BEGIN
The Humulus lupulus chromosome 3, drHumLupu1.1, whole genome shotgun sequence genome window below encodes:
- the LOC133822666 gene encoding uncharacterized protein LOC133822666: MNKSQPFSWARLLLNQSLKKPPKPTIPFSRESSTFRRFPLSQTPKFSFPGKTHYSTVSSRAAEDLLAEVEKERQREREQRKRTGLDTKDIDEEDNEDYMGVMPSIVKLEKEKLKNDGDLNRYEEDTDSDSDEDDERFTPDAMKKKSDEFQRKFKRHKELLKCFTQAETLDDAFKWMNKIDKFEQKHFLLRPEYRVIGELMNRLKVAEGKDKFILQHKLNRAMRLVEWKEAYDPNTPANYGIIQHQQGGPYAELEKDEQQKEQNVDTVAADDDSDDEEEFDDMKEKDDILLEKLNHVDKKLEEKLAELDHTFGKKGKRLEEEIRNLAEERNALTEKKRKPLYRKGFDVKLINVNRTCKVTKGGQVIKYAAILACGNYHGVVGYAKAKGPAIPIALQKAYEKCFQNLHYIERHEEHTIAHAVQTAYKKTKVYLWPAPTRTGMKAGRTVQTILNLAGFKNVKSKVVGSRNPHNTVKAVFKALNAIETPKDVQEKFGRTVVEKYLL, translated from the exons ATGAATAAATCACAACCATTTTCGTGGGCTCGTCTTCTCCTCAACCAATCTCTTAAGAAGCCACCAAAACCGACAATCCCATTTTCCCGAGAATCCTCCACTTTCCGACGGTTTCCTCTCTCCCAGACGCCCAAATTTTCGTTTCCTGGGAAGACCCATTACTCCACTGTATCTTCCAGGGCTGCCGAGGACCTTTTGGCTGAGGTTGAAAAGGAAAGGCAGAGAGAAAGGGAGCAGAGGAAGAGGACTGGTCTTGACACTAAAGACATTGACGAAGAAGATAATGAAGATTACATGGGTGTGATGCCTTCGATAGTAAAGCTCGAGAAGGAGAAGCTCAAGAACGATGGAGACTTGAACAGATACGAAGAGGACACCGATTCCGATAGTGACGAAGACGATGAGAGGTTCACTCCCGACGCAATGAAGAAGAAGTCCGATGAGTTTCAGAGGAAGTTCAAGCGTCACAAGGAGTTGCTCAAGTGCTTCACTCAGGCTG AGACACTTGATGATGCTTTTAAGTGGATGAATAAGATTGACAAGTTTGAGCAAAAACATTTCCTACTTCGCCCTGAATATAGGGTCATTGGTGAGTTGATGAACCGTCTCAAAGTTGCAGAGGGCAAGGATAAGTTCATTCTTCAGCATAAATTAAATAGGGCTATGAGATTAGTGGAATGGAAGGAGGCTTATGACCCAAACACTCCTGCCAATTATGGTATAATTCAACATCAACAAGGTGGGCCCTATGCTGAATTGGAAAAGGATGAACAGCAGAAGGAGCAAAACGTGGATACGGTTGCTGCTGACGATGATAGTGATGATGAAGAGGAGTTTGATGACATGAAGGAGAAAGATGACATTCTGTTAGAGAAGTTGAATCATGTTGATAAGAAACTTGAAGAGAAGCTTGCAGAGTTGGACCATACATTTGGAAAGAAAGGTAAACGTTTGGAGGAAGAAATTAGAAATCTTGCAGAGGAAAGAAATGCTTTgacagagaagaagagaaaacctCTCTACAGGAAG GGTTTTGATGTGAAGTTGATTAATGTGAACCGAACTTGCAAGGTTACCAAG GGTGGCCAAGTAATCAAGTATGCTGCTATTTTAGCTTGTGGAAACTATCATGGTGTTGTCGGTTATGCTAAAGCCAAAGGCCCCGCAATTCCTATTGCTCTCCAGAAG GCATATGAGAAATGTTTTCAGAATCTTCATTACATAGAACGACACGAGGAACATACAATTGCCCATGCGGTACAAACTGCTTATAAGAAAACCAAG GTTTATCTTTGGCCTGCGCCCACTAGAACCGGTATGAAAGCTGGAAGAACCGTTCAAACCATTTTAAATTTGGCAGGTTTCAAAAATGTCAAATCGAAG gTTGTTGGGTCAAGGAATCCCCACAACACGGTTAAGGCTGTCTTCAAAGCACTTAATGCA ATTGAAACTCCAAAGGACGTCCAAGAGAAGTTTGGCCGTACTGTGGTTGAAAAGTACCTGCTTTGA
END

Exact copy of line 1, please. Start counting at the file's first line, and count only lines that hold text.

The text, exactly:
The Humulus lupulus chromosome 3, drHumLupu1.1, whole genome shotgun sequence genome window below encodes: